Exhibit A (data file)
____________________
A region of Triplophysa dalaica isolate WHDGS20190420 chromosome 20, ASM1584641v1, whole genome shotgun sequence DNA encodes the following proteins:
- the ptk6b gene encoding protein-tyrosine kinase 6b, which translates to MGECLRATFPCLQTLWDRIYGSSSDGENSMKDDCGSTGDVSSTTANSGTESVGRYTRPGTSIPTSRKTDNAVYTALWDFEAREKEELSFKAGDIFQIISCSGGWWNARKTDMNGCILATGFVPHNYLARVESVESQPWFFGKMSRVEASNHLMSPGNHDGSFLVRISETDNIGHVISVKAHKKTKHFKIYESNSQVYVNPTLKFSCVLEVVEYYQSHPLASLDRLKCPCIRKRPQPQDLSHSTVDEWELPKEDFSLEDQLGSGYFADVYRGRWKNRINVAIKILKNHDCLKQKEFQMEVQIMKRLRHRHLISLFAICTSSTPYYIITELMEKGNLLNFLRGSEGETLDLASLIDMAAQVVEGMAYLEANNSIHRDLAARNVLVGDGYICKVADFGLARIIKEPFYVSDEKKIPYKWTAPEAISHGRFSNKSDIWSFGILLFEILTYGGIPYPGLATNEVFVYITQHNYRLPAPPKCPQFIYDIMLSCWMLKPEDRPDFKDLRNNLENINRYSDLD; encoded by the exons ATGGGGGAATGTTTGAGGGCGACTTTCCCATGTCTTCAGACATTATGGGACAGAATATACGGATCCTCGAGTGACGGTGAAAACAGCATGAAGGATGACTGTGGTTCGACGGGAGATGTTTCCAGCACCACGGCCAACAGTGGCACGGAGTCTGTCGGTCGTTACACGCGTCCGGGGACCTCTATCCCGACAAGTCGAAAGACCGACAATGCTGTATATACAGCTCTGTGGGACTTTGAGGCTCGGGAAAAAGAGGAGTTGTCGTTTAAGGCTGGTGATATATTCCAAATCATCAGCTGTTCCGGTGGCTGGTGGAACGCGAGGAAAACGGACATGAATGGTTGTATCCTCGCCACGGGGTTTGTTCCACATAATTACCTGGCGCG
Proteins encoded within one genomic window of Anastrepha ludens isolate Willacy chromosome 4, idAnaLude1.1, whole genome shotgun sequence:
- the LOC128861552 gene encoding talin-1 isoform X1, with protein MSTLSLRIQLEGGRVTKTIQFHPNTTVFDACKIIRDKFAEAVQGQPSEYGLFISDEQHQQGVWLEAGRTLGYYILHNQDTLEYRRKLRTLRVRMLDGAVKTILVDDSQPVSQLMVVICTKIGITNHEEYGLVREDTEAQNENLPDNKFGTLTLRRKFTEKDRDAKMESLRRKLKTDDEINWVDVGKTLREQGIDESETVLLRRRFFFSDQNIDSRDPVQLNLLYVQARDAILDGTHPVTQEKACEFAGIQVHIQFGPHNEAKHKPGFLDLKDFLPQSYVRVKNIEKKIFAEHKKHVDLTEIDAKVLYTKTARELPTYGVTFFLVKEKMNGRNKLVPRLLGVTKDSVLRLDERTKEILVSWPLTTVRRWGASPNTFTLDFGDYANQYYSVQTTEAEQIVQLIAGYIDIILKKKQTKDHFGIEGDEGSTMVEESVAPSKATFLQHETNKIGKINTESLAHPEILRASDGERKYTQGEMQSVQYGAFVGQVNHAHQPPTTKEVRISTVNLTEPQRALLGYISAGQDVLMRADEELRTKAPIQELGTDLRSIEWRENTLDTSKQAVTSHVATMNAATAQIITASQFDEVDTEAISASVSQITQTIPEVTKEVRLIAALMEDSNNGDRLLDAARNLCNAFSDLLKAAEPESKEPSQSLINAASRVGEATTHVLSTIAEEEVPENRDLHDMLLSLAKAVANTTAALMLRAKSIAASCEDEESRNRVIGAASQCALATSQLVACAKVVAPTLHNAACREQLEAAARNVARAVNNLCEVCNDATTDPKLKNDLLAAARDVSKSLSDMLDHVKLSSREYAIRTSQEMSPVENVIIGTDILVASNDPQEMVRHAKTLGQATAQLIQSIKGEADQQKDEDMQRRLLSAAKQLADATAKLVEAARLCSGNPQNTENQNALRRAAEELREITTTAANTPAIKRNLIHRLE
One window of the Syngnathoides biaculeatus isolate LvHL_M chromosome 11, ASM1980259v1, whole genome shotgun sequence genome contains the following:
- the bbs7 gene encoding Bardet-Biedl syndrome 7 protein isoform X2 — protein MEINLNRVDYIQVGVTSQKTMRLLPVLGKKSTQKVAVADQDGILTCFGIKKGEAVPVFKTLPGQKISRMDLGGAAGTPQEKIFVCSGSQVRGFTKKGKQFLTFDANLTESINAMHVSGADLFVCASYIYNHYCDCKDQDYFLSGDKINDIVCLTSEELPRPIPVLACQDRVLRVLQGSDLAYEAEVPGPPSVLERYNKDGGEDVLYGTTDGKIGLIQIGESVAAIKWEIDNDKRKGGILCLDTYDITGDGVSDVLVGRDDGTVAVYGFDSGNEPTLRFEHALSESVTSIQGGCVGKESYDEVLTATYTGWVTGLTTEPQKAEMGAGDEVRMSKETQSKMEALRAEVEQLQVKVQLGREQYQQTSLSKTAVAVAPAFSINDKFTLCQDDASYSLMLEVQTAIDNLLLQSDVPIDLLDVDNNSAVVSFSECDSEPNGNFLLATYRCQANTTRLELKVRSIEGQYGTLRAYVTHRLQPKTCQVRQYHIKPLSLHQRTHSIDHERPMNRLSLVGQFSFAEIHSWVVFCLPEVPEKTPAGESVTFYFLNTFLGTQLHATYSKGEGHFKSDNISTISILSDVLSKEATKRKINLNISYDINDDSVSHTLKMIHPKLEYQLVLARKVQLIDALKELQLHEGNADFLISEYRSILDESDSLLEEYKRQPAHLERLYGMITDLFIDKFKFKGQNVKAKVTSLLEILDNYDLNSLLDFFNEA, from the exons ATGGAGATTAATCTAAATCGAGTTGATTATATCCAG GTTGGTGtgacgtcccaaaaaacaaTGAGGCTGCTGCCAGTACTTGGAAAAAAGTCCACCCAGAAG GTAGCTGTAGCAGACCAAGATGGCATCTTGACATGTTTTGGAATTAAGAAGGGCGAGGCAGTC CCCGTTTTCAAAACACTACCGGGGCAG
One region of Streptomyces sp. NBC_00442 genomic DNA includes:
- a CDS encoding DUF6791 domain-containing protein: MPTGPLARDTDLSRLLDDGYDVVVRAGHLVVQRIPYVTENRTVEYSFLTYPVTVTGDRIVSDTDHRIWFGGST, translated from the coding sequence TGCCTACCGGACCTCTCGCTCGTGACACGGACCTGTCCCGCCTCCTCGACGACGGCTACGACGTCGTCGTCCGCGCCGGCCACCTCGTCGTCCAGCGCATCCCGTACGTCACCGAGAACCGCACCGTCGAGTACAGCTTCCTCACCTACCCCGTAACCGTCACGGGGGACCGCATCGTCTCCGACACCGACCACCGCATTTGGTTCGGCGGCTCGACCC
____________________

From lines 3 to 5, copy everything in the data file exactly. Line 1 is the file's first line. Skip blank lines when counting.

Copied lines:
Proteins encoded within one genomic window of Anastrepha ludens isolate Willacy chromosome 4, idAnaLude1.1, whole genome shotgun sequence:
- the LOC128861552 gene encoding talin-1 isoform X1, with protein MSTLSLRIQLEGGRVTKTIQFHPNTTVFDACKIIRDKFAEAVQGQPSEYGLFISDEQHQQGVWLEAGRTLGYYILHNQDTLEYRRKLRTLRVRMLDGAVKTILVDDSQPVSQLMVVICTKIGITNHEEYGLVREDTEAQNENLPDNKFGTLTLRRKFTEKDRDAKMESLRRKLKTDDEINWVDVGKTLREQGIDESETVLLRRRFFFSDQNIDSRDPVQLNLLYVQARDAILDGTHPVTQEKACEFAGIQVHIQFGPHNEAKHKPGFLDLKDFLPQSYVRVKNIEKKIFAEHKKHVDLTEIDAKVLYTKTARELPTYGVTFFLVKEKMNGRNKLVPRLLGVTKDSVLRLDERTKEILVSWPLTTVRRWGASPNTFTLDFGDYANQYYSVQTTEAEQIVQLIAGYIDIILKKKQTKDHFGIEGDEGSTMVEESVAPSKATFLQHETNKIGKINTESLAHPEILRASDGERKYTQGEMQSVQYGAFVGQVNHAHQPPTTKEVRISTVNLTEPQRALLGYISAGQDVLMRADEELRTKAPIQELGTDLRSIEWRENTLDTSKQAVTSHVATMNAATAQIITASQFDEVDTEAISASVSQITQTIPEVTKEVRLIAALMEDSNNGDRLLDAARNLCNAFSDLLKAAEPESKEPSQSLINAASRVGEATTHVLSTIAEEEVPENRDLHDMLLSLAKAVANTTAALMLRAKSIAASCEDEESRNRVIGAASQCALATSQLVACAKVVAPTLHNAACREQLEAAARNVARAVNNLCEVCNDATTDPKLKNDLLAAARDVSKSLSDMLDHVKLSSREYAIRTSQEMSPVENVIIGTDILVASNDPQEMVRHAKTLGQATAQLIQSIKGEADQQKDEDMQRRLLSAAKQLADATAKLVEAARLCSGNPQNTENQNALRRAAEELREITTTAANTPAIKRNLIHRLE
One window of the Syngnathoides biaculeatus isolate LvHL_M chromosome 11, ASM1980259v1, whole genome shotgun sequence genome contains the following: